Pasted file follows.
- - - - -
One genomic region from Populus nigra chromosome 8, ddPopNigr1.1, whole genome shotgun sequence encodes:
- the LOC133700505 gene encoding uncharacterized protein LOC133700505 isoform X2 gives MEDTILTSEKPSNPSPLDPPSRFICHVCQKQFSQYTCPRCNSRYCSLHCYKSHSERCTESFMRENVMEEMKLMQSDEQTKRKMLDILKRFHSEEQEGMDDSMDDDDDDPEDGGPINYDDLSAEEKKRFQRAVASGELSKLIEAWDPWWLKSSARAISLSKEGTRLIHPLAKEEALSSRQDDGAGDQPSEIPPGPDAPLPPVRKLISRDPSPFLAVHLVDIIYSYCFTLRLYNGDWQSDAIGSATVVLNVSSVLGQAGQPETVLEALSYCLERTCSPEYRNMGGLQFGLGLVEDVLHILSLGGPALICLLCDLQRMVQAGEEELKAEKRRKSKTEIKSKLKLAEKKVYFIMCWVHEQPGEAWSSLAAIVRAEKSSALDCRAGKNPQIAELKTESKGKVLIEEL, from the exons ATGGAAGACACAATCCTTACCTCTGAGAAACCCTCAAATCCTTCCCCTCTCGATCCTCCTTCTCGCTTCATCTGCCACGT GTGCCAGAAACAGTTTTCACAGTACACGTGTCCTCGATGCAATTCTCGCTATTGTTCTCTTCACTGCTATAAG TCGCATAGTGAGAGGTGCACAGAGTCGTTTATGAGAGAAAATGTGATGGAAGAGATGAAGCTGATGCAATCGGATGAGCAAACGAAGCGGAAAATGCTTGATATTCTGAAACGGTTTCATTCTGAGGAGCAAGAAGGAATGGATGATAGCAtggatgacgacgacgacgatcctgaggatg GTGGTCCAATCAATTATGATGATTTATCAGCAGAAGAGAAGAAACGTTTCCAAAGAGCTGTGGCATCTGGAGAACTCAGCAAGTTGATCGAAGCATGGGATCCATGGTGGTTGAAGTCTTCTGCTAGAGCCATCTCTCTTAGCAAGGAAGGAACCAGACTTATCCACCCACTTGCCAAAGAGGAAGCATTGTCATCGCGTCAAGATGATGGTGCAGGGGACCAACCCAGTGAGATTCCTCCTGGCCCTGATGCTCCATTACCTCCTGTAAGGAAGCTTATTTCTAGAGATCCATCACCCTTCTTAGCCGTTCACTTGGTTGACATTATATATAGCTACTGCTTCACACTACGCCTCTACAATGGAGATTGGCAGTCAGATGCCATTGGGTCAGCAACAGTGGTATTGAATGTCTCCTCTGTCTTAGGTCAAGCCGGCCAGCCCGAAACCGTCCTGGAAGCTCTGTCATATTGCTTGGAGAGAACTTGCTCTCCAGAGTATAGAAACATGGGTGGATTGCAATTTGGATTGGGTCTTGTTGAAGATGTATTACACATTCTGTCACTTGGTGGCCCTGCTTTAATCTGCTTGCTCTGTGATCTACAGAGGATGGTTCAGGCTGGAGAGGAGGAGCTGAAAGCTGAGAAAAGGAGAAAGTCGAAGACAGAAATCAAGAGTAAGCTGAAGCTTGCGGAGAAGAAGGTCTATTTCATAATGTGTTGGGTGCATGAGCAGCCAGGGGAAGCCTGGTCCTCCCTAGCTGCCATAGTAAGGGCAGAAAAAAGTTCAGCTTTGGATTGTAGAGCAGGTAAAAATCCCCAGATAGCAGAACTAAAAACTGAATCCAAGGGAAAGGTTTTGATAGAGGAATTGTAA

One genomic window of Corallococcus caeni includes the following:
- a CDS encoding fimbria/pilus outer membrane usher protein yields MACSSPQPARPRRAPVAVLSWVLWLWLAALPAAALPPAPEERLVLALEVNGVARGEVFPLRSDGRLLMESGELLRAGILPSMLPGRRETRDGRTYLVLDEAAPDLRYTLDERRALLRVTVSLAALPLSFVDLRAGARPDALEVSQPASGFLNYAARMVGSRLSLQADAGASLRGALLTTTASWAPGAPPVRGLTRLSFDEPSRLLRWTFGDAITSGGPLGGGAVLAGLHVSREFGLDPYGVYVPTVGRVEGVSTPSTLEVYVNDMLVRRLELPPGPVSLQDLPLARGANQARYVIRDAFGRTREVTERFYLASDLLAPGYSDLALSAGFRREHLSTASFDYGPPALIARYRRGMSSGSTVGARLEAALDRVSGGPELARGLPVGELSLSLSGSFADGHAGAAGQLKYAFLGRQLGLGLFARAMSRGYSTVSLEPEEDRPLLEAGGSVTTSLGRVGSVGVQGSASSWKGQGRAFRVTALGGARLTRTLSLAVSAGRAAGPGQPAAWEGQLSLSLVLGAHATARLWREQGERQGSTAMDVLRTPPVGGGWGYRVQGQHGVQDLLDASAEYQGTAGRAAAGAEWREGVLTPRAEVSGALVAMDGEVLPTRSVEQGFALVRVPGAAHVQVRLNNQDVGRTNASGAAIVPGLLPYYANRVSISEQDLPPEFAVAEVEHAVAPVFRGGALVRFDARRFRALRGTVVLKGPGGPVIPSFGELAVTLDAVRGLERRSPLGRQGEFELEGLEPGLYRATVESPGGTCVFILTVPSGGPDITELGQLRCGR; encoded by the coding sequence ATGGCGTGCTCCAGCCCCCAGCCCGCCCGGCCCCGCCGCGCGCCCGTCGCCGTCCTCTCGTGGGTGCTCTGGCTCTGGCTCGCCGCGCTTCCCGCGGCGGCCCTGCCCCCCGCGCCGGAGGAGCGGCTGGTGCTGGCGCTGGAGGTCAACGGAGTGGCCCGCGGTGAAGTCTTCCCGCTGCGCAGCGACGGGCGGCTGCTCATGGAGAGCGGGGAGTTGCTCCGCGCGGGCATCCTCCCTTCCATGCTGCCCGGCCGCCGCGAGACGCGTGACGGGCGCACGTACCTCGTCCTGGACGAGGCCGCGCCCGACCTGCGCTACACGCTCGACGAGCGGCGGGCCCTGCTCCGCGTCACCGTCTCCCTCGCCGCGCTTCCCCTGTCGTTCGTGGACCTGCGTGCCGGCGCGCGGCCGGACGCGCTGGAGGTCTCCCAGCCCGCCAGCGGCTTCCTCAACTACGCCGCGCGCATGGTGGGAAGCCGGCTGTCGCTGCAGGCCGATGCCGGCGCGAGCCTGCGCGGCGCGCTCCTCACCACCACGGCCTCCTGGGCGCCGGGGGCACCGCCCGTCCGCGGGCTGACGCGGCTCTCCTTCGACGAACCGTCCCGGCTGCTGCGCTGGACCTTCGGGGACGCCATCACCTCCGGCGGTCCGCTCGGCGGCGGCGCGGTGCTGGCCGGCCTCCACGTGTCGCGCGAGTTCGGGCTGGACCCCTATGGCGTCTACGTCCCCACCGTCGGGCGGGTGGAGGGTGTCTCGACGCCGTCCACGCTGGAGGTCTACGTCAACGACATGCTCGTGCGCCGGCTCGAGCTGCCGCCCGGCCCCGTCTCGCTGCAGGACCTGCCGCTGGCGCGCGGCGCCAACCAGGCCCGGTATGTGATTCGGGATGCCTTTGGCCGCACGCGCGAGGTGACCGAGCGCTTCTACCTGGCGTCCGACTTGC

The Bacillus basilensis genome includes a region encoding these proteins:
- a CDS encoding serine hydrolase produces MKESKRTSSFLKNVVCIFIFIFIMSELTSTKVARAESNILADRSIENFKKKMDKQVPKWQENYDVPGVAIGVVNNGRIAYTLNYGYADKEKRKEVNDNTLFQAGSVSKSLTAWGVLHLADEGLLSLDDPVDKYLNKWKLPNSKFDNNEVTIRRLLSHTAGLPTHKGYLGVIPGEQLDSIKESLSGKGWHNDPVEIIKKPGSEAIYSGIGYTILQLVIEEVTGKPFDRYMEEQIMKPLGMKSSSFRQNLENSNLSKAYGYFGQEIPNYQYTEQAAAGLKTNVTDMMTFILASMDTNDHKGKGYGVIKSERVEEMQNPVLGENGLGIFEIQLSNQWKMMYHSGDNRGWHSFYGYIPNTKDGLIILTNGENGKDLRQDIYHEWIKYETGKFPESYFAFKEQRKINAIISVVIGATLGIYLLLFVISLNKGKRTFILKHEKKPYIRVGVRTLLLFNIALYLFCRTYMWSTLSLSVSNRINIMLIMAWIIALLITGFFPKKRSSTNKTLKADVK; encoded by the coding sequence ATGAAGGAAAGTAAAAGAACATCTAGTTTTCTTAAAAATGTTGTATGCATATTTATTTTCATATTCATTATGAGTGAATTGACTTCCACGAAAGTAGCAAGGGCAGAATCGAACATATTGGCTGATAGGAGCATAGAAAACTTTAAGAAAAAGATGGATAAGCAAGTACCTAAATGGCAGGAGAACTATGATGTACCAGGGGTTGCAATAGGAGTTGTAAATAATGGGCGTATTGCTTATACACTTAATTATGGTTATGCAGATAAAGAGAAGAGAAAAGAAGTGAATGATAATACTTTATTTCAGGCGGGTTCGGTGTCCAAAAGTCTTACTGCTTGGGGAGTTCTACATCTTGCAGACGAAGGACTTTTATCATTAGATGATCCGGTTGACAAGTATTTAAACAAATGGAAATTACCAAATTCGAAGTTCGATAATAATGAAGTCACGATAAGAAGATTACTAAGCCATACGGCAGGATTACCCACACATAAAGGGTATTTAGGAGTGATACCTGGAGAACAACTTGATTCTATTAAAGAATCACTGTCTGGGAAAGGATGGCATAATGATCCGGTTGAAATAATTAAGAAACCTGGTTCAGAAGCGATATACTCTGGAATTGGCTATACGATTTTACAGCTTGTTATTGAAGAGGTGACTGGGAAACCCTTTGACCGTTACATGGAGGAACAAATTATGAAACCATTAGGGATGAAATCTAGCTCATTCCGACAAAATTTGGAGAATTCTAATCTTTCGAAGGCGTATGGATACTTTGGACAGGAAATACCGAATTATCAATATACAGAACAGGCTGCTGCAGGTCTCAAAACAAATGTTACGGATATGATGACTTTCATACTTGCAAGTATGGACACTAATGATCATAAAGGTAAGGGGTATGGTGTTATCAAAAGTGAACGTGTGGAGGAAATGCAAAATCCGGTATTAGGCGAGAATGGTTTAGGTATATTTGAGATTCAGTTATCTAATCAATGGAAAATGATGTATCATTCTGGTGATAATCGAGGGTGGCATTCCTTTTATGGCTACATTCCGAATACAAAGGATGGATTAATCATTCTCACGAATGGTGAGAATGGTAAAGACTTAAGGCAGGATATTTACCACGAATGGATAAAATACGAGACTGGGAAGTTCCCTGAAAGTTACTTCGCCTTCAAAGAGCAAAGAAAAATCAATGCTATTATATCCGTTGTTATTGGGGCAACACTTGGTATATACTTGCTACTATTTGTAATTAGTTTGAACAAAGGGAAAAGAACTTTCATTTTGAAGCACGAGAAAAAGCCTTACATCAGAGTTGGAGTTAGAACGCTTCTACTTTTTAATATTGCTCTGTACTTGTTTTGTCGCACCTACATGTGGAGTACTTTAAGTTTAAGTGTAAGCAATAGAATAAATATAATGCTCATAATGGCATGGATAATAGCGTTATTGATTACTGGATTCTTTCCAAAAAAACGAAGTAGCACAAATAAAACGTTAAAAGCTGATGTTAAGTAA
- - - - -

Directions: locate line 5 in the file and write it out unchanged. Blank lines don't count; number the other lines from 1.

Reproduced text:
The Bacillus basilensis genome includes a region encoding these proteins: